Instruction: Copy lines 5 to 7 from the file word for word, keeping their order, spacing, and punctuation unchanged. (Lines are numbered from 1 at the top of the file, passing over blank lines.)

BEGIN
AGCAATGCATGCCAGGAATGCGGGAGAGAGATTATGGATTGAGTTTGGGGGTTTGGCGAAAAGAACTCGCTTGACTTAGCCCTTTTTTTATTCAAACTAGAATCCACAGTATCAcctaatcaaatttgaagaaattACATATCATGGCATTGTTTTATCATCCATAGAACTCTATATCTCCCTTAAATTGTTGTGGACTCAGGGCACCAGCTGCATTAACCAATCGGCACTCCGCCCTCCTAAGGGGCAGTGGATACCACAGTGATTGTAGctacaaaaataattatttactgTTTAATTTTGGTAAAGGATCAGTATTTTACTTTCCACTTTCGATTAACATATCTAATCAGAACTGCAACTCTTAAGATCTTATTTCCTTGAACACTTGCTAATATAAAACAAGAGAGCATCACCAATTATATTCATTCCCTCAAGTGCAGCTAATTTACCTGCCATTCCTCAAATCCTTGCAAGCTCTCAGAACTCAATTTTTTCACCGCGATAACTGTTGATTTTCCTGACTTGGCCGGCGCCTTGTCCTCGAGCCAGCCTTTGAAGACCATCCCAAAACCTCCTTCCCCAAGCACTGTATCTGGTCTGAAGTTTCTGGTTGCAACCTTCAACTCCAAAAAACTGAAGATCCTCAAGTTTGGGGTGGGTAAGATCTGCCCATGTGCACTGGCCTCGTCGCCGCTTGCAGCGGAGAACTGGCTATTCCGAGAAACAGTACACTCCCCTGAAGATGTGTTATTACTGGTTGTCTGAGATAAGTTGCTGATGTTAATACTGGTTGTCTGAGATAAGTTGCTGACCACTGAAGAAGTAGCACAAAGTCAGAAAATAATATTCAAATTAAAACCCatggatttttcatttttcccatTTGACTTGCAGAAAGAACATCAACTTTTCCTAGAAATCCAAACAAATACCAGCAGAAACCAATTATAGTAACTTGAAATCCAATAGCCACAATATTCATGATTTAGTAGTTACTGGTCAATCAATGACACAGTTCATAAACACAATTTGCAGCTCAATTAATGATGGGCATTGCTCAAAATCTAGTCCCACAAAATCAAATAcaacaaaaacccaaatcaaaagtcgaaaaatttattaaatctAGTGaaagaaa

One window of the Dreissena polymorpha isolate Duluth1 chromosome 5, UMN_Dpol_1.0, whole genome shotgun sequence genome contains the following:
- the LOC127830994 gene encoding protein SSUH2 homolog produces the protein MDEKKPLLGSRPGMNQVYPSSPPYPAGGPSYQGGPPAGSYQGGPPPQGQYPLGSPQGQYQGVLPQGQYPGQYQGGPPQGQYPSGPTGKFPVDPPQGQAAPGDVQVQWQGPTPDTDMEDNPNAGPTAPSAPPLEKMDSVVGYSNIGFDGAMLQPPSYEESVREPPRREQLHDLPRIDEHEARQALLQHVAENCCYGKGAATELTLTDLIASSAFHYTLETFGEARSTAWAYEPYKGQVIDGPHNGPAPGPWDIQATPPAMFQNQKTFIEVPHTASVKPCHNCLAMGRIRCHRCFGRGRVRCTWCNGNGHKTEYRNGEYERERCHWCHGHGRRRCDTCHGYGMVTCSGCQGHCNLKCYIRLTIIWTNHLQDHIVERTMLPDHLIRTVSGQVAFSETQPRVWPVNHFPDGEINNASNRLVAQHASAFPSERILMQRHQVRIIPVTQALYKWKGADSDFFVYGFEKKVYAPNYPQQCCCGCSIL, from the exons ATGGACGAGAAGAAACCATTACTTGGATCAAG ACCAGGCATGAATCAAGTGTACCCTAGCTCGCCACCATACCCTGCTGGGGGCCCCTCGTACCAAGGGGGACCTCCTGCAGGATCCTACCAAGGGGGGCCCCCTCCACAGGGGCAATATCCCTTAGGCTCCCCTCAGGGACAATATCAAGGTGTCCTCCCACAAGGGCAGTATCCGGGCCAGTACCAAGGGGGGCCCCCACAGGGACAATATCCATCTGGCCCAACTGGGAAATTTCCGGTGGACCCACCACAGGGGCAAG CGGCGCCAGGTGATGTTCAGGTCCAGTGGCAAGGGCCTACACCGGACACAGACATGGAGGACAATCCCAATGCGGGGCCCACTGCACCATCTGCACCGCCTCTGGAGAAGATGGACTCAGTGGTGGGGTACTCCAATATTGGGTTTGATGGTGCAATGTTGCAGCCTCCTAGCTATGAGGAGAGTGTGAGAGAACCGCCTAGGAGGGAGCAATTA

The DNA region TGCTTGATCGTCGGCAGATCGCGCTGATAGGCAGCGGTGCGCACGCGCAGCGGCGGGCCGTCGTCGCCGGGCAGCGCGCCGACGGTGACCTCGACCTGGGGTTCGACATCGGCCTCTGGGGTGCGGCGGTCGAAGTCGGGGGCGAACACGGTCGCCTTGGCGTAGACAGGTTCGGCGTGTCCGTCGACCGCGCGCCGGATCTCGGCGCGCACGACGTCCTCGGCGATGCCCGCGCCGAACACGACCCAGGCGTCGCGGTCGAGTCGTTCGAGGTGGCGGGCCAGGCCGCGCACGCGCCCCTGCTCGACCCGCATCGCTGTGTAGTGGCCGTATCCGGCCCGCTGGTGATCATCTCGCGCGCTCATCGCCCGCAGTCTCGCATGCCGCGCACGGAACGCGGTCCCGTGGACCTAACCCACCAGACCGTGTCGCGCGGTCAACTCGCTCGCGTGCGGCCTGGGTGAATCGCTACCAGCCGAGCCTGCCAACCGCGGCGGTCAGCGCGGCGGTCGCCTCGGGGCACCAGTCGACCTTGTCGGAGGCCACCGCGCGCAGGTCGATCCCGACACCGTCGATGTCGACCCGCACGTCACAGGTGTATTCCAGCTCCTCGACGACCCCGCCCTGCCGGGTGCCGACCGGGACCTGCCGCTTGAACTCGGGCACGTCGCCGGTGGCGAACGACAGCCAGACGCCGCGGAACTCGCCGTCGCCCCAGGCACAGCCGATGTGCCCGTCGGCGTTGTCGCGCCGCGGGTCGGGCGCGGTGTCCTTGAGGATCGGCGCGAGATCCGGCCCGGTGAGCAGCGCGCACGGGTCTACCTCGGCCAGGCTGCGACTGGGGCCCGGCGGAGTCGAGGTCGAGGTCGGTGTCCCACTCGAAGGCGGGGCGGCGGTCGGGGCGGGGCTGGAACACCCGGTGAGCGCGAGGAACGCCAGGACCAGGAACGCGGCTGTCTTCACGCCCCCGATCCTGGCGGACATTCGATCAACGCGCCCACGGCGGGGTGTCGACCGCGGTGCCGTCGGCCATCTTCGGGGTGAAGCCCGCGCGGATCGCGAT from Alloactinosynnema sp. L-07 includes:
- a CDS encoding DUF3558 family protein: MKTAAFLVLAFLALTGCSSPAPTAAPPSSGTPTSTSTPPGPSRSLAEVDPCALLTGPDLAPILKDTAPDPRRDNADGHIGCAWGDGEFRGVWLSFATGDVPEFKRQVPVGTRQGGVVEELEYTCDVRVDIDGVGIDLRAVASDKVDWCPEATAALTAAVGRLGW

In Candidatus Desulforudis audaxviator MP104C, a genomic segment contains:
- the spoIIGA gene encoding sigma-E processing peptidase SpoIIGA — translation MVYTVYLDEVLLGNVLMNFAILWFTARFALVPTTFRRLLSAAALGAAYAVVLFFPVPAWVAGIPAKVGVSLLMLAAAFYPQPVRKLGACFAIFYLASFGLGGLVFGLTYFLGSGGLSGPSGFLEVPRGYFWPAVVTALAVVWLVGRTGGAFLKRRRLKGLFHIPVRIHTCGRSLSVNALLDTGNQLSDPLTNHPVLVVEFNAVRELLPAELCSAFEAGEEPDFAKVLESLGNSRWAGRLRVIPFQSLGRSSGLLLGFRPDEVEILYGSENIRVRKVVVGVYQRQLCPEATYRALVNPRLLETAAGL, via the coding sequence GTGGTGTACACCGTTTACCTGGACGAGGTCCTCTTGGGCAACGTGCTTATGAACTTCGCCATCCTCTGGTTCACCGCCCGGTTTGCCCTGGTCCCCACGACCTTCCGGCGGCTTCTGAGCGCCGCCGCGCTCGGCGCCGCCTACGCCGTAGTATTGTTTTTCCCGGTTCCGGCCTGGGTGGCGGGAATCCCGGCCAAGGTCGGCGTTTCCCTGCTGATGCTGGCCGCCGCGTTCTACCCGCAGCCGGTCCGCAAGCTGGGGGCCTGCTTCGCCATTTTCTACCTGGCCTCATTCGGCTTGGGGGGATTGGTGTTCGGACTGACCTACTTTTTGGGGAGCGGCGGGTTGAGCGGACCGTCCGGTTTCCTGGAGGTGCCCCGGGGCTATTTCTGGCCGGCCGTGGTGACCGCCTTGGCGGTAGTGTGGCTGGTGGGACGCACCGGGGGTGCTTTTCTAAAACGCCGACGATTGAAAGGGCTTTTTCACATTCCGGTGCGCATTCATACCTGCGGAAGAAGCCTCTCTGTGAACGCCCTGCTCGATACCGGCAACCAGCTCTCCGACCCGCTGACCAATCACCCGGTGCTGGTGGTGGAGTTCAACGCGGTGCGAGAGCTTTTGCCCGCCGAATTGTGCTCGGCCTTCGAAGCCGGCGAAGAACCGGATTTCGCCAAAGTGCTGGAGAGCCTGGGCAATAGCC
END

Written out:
- a CDS encoding DUF3558 family protein: MKTAAFLVLAFLALTGCSSPAPTAAPPSSGTPTSTSTPPGPSRSLAEVDPCALLTGPDLAPILKDTAPDPRRDNADGHIGCAWGDGEFRGVWLSFATGDVPEFKRQVPVGTRQGGVVEELEYTCDVRVDIDGVGIDLRAVASDKVDWCPEATAALTAAVGRLGW

In Candidatus Desulforudis audaxviator MP104C, a genomic segment contains:
- the spoIIGA gene encoding sigma-E processing peptidase SpoIIGA — translation MVYTVYLDEVLLGNVLMNFAILWFTARFALVPTTFRRLLSAAALGAAYAVVLFFPVPAWVAGIPAKVGVSLLMLAAAFYPQPVRKLGACFAIFYLASFGLGGLVFGLTYFLGSGGLSGPSGFLEVPRGYFWPAVVTALAVVWLVGRTGGAFLKRRRLKGLFHIPVRIHTCGRSLSVNALLDTGNQLSDPLTNHPVLVVEFNAVRELLPAELCSAFEAGEEPDFAKVLESLGNSRWAGRLRVIPFQSLGRSSGLLLGFRPDEVEILYGSENIRVRKVVVGVYQRQLCPEATYRALVNPRLLETAAGL, via the coding sequence GTGGTGTACACCGTTTACCTGGACGAGGTCCTCTTGGGCAACGTGCTTATGAACTTCGCCATCCTCTGGTTCACCGCCCGGTTTGCCCTGGTCCCCACGACCTTCCGGCGGCTTCTGAGCGCCGCCGCGCTCGGCGCCGCCTACGCCGTAGTATTGTTTTTCCCGGTTCCGGCCTGGGTGGCGGGAATCCCGGCCAAGGTCGGCGTTTCCCTGCTGATGCTGGCCGCCGCGTTCTACCCGCAGCCGGTCCGCAAGCTGGGGGCCTGCTTCGCCATTTTCTACCTGGCCTCATTCGGCTTGGGGGGATTGGTGTTCGGACTGACCTACTTTTTGGGGAGCGGCGGGTTGAGCGGACCGTCCGGTTTCCTGGAGGTGCCCCGGGGCTATTTCTGGCCGGCCGTGGTGACCGCCTTGGCGGTAGTGTGGCTGGTGGGACGCACCGGGGGTGCTTTTCTAAAACGCCGACGATTGAAAGGGCTTTTTCACATTCCGGTGCGCATTCATACCTGCGGAAGAAGCCTCTCTGTGAACGCCCTGCTCGATACCGGCAACCAGCTCTCCGACCCGCTGACCAATCACCCGGTGCTGGTGGTGGAGTTCAACGCGGTGCGAGAGCTTTTGCCCGCCGAATTGTGCTCGGCCTTCGAAGCCGGCGAAGAACCGGATTTCGCCAAAGTGCTGGAGAGCCTGGGCAATAGCC